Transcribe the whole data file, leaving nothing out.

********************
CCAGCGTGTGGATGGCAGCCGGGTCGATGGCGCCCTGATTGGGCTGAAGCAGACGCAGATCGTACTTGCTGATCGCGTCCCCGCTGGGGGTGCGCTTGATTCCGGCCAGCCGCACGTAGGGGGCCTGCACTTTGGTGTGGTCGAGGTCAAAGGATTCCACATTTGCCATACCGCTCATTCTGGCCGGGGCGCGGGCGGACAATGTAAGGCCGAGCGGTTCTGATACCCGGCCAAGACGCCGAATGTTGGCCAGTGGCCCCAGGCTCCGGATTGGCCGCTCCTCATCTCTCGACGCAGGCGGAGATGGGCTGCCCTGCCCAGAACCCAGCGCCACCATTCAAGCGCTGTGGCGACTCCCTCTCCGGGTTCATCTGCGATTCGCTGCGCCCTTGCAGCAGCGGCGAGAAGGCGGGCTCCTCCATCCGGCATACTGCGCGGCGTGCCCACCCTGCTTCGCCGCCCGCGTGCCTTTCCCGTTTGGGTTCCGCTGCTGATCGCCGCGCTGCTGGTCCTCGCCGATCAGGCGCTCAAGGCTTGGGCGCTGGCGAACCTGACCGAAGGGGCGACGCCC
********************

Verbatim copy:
CCAGCGTGTGGATGGCAGCCGGGTCGATGGCGCCCTGATTGGGCTGAAGCAGACGCAGATCGTACTTGCTGATCGCGTCCCCGCTGGGGGTGCGCTTGATTCCGGCCAGCCGCACGTAGGGGGCCTGCACTTTGGTGTGGTCGAGGTCAAAGGATTCCACATTTGCCATACCGCTCATTCTGGCCGGGGCGCGGGCGGACAATGTAAGGCCGAGCGGTTCTGATACCCGGCCAAGACGCCGAATGTTGGCCAGTGGCCCCAGGCTCCGGATTGGCCGCTCCTCATCTCTCGACGCAGGCGGAGATGGGCTGCCCTGCCCAGAACCCAGCGCCACCATTCAAGCGCTGTGGCGACTCCCTCTCCGGGTTCATCTGCGATTCGCTGCGCCCTTGCAGCAGCGGCGAGAAGGCGGGCTCCTCCATCCGGCATACTGCGCGGCGTGCCCACCCTGCTTCGCCGCCCGCGTGCCTTTCCCGTTTGGGTTCCGCTGCTGATCGCCGCGCTGCTGGTCCTCGCCGATCAGGCGCTCAAGGCTTGGGCGCTGGCGAACCTGACCGAAGGGGCGACGCCC